One of the most valued perks of living in tiny Manassas Park is a reserved parking space at the local VRE train station.

But that advantage is threatened, and city officials are preparing to defend their residents' exclusive parking rights in court if necessary.

They have disputed a ruling by the Federal Transit Administration that because the commuter rail station lot was paid for in part with U.S. funds, the residents-only spaces violate federal discrimination laws and therefore must go.

For months, the city has stood up to pressure and pleadings from Virginia Railway Express that it relinquish the spaces. Now, Manassas Park is preparing to defend itself against a federal lawsuit filed last week.

"We are not going to cave in," said City Attorney Dean Crowhurst.

He said that city taxpayers paid for the portion of the lot where the designated spaces are and that they should be able to use them.

The contretemps comes at a time when commuter, VRE and Metro parking lots are full to bursting, with drivers trying to use carpools and mass transit around the region's traffic morass. Having dozens of reserved spaces is not going over very well.

And these are not ordinary spaces. They are the closest to the platform and painted a VIP green.

"They reserved the most convenient spots in the entire lot," said Tom Dewispelaere, a VRE rider who lives just outside the city limits. He says some of them are unused when he arrives. "You've got to drive by all these empty spaces and park in the boonies."

Dewispelaere and other commuters started commiserating on the train ride into the District. Then they started plotting.

After Dewispelaere's complaints to the city and VRE were, in his words, "pooh-poohed," he went straight to the feds, filing a complaint in July with the Federal Transit Administration.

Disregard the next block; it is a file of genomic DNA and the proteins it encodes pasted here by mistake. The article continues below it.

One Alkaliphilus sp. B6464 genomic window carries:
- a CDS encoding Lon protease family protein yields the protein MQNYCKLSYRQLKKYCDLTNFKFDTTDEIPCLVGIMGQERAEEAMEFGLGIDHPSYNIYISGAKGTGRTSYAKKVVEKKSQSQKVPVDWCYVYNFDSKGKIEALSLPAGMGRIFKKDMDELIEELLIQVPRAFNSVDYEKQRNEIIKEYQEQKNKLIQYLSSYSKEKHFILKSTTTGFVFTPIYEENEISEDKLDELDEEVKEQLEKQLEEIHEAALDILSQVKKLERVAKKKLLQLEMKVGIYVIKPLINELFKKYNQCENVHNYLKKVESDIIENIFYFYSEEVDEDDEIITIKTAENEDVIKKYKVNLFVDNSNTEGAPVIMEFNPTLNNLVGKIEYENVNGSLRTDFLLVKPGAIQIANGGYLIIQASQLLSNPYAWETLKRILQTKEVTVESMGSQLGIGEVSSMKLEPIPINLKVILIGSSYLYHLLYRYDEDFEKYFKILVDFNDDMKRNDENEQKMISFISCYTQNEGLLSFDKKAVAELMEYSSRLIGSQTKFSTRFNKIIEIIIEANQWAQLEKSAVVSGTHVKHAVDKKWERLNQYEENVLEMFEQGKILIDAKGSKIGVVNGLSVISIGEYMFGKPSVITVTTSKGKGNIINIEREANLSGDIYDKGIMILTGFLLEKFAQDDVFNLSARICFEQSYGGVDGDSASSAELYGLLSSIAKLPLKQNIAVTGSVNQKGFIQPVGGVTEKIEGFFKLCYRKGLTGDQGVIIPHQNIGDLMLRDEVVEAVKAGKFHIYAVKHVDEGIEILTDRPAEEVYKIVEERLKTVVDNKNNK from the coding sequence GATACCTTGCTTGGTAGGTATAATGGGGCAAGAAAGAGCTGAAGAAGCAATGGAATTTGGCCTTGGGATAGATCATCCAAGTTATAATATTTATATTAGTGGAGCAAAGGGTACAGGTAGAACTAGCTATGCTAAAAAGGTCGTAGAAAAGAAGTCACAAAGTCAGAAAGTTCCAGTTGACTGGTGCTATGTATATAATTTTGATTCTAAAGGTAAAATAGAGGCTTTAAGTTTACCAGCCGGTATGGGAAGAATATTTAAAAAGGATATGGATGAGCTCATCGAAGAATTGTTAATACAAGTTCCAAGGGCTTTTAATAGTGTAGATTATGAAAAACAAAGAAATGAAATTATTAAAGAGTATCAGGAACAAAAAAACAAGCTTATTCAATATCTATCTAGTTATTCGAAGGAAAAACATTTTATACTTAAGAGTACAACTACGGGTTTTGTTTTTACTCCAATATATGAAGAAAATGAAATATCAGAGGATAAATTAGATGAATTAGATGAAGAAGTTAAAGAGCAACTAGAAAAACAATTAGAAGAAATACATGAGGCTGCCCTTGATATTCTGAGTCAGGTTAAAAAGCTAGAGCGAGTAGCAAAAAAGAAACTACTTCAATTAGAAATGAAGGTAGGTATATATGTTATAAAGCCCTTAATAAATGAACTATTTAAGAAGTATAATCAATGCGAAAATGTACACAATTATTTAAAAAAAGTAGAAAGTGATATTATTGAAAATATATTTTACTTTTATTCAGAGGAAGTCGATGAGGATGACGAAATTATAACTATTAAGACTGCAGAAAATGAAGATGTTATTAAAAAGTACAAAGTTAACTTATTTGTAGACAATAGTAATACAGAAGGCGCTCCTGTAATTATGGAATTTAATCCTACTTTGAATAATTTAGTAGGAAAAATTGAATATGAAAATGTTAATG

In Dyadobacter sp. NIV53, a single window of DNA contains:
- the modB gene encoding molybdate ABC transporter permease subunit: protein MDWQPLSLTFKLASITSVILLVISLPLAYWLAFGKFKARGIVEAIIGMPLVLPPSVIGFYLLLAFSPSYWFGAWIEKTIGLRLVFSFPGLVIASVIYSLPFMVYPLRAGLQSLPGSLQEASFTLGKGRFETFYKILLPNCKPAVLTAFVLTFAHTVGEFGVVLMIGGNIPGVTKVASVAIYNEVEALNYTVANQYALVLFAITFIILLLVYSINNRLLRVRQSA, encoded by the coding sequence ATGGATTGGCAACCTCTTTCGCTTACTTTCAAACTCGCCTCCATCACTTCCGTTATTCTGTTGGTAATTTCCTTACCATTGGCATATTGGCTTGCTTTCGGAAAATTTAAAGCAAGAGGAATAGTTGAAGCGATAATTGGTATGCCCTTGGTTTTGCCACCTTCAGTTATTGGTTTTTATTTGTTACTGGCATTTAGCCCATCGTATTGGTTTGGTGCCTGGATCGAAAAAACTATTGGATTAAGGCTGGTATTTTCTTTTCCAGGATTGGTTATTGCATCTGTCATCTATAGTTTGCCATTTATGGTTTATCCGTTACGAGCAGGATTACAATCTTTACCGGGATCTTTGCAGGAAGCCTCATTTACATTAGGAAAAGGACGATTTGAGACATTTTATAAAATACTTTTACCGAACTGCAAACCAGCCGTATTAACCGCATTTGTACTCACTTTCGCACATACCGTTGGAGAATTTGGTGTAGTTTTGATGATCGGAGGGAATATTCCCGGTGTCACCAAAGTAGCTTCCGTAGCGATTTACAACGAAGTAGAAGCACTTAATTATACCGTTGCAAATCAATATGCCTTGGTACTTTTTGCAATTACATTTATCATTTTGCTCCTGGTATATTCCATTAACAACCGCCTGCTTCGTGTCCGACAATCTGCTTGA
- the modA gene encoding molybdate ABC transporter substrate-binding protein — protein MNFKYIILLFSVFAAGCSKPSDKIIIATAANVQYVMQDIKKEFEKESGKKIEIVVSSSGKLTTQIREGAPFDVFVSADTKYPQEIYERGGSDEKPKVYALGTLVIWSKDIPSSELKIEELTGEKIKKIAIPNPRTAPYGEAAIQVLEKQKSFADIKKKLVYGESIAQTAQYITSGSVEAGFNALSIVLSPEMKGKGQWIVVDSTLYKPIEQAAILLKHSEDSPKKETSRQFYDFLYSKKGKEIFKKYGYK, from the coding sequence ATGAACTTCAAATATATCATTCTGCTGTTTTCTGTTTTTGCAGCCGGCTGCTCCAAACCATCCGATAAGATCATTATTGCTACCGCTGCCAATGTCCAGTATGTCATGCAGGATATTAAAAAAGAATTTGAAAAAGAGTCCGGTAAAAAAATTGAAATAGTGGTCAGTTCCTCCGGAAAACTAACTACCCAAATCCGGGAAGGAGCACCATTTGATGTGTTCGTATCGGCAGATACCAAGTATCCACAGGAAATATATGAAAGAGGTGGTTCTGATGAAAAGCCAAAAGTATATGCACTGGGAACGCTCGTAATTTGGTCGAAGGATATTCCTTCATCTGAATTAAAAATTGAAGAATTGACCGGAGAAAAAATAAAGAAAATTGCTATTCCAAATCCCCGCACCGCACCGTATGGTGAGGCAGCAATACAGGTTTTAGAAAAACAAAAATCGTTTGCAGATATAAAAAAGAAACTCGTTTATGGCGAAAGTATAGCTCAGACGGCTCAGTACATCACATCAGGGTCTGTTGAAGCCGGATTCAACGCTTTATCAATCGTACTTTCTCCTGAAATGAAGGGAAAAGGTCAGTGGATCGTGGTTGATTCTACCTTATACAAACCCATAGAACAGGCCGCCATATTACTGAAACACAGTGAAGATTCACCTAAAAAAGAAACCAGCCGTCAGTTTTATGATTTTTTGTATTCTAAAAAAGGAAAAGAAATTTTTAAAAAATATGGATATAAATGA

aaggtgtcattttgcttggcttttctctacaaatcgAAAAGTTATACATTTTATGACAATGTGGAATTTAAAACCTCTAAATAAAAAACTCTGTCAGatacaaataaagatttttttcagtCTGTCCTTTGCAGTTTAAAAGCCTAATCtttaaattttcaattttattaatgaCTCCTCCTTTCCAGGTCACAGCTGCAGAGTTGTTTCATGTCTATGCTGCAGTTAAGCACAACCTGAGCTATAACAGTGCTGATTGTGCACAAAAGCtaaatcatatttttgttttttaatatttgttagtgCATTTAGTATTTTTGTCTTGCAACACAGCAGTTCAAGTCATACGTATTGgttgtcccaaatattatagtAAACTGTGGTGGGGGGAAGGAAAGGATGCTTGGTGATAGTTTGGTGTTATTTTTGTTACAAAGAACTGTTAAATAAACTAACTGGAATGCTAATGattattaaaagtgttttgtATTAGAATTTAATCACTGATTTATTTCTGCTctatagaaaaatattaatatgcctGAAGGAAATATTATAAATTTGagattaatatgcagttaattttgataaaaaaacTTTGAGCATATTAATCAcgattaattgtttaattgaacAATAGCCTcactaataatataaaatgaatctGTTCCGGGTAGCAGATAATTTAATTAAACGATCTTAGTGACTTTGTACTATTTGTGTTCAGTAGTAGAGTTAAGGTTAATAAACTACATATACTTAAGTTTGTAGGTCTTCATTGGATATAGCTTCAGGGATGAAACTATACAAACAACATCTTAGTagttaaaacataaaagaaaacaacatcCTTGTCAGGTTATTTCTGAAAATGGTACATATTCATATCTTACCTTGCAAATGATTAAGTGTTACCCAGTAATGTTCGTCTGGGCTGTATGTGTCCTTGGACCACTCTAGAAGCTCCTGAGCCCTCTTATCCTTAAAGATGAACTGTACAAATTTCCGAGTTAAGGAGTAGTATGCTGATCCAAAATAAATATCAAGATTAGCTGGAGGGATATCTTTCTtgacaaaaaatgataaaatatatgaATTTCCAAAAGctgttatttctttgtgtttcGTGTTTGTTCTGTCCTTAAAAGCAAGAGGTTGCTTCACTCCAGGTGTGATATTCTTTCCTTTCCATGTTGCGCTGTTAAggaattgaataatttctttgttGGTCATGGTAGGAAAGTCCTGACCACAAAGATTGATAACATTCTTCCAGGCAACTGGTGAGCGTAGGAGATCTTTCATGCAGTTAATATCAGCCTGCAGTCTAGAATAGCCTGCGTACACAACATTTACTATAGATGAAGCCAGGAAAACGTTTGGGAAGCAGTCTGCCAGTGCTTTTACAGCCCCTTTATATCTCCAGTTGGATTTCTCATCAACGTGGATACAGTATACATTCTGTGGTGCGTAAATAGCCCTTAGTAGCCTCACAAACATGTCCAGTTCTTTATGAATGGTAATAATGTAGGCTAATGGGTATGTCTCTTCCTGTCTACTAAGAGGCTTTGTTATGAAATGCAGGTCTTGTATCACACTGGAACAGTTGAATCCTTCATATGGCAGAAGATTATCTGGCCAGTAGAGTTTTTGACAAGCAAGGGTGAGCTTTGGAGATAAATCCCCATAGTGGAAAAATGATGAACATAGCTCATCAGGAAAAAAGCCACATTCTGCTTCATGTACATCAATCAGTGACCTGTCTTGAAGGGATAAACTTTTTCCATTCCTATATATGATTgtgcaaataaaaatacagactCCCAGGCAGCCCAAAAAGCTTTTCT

Last month, federal officials ruled that because the parking lot was recently expanded with $1.9 million in federal funds, and since federal law prohibits discrimination, the parking privileges must cease. And if they don't, federal funds for VRE and other state transportation programs could be in jeopardy.

"When anybody accepts federal money for whatever, there comes with it certain accepted parameters," said Mark Roeber, spokesman for VRE.

Though VRE signed an agreement allowing the city to keep the reserved spaces after the parking expansion, the railroad has to comply with the federal ruling.

City officials disagree and plan to contest the lawsuit even as they continue negotiating with VRE on a compromise.

They say the 151 reserved spaces are in a lot that city taxpayers built and own. Although federal funds were used to double the number of parking spaces at the station to 600, city officials contend that the new spaces constitute a separate -- but adjacent -- 300-space lot.

"The issue is that VRE is trying to impose restrictions on a city-owned lot," said Manassas Park Vice Mayor Kevin P. Brendel. He said the reserved spaces are an amenity that draws new residents to the city of 12,000 -- a city so small that it is still fighting for its own Zip code.

"We pay enough taxes, we ought to get something for being a Manassas Park resident," said Roland Hassebrock, as he got off the 4:19 p.m. train yesterday. He invited Dewispelaere to move into town if he envies the special spots so much.

In the meantime, the city has bowed to pressure and stopped issuing $20 tickets to those who park in the reserved spaces without a city parking sticker. But the "Resident Parking Only" signs marking the special spaces are staying up -- for now.

If the resident-only spaces are removed, Dewispelaere said he would ignore any hard stares from city residents that come his way.

"If you see something wrong, it just shows that people shouldn't be afraid of the government," he said.

Manassas Park officials "reserved the most convenient spots in the entire lot," complains VRE commuter Tom Dewispelaere.